What shining bastion of moral authority would bravely step up to defend a helpless $500 billion corporation being bullied by evil anti-trust investigators? The kind of editorial board that comes with its own warning.

Under the headline "Apple's Star Chamber," a reference to the oppressive secret court of King Henry VII that tortured witnesses and "inflicted everything short of death upon those found guilty," the Wall Street Journal argues that Apple is being besieged (besieged, they tell you!) by "an abusive judge and her prosecutor friend."

Judge Denise Cote, who is presiding over the Justice Departments antitrust "assault" on Apple for conspiring to the fix the price of e-books has made it "even more abusive," says the Journal, by assigning Michael Bromwich as an external monitor to oversee compliance of her ruling, "which he has interpreted as carte blanche to act as the inquisitor of all things Cupertino."

If this sounds like a familiar complaint, it's because Apple said the exact the same thing, in less slightly less butthurt terms, last week when it accused Bromwich of acting as a "quasi-inquisitional" henchman for Judge Cote. The Wall Street Journal also echoed Apple's annoyance at having to pay too much for the hourly rate for Bromwich, another antitrust lawyer, and an administrative fee to Bromwich's consulting firm.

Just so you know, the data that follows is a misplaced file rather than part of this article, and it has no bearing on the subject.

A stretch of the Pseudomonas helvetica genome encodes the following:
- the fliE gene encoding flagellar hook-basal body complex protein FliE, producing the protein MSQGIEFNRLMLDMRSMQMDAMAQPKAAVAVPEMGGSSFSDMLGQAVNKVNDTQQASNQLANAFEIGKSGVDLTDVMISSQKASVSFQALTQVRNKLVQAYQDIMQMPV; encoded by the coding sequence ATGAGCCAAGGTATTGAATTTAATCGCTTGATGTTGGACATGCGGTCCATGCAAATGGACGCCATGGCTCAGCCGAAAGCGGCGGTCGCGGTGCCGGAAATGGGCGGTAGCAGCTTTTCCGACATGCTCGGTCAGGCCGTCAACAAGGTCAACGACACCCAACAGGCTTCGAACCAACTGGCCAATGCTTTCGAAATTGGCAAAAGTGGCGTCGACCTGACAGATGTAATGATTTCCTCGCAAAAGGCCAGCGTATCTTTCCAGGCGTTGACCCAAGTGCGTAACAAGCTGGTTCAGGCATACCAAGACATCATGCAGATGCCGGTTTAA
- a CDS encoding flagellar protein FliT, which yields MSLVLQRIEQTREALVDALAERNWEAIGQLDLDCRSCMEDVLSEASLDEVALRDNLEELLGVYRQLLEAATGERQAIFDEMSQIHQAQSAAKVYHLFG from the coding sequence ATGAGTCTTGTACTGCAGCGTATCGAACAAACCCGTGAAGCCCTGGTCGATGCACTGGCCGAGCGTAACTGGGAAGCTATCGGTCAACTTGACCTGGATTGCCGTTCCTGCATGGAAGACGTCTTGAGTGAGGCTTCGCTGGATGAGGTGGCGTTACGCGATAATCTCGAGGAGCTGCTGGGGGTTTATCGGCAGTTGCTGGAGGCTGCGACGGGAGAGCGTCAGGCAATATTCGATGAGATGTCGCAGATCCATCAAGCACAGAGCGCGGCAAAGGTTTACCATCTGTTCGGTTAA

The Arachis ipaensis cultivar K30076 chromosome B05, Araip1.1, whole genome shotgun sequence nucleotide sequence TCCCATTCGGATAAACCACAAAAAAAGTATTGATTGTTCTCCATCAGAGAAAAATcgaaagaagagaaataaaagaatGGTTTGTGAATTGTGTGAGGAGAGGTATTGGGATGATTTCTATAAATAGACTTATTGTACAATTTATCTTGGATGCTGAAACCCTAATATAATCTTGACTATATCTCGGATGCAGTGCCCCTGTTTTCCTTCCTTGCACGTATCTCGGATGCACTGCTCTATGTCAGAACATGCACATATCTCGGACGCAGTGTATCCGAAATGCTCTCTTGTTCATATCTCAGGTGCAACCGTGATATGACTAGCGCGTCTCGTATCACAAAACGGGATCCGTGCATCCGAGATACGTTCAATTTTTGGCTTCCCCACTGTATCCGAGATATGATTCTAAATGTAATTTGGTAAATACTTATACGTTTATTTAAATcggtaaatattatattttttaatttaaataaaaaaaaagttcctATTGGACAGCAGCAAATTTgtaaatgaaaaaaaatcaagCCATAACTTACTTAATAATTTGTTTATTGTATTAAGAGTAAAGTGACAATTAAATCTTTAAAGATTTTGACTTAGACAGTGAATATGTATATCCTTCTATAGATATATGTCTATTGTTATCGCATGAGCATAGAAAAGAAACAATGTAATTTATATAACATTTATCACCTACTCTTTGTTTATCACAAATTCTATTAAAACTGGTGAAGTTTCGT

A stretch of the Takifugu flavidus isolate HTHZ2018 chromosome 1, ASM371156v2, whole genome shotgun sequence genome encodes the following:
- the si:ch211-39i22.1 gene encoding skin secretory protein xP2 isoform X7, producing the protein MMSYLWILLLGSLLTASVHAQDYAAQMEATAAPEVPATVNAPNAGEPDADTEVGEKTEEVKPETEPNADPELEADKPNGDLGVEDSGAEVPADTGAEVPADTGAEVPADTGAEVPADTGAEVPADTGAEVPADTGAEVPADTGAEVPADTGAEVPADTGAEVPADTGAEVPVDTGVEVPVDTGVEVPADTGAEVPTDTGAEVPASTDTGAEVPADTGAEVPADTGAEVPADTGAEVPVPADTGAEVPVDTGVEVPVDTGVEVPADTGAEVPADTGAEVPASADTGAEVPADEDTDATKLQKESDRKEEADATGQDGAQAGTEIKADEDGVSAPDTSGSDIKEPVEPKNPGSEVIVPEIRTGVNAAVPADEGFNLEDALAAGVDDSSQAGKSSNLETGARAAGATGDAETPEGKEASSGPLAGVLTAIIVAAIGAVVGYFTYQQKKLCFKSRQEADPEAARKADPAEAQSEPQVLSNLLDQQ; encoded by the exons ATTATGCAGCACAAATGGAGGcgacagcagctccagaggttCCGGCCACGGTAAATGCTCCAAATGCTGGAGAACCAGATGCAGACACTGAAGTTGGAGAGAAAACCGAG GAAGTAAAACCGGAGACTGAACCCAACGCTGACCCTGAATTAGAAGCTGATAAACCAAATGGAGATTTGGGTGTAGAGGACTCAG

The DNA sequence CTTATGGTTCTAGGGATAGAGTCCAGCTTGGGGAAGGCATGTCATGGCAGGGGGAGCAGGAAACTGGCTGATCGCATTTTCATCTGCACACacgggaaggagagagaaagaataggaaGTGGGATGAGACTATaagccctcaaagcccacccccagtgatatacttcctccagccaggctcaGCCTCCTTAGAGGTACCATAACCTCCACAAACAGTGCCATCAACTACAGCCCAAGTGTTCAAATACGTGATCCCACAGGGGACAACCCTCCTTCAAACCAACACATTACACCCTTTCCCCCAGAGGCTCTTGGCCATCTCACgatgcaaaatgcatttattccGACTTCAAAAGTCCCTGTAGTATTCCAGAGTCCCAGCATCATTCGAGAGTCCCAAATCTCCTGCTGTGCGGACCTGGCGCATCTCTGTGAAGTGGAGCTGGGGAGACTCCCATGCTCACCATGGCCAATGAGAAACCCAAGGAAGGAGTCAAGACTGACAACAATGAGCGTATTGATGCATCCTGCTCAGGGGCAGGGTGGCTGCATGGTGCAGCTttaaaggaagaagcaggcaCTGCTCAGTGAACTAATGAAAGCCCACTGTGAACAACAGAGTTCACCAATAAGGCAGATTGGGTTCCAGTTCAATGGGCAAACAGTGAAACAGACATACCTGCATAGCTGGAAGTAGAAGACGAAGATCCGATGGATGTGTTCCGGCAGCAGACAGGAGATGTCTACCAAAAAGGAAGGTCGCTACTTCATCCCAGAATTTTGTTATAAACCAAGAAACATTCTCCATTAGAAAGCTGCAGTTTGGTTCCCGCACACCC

According to the Journal, there are some dark arts afoot:

Judge Cote's injunction gave Apple until January 14, 2014 to overhaul its antitrust compliance and training procedures, a process that is underway. But in late October Mr. Bromwich began an open-ended, roving investigation of Apple. He demanded immediate interviews starting in November with every top Apple executive and board member, including CEO Tim Cook, lead designer Jony Ive and Al Gore. Does he want to disinter Steve Jobs too?

The editorial then goes on to call Bromwich's job description "flatly unconstitutional." No, not the broader definition of the term. The Journal, which is owned by News Corp, which also happens to own HarperCollins, one of Apple's co-conspirators, names the precise article of the Constitution being violated by these would-be necromancers.

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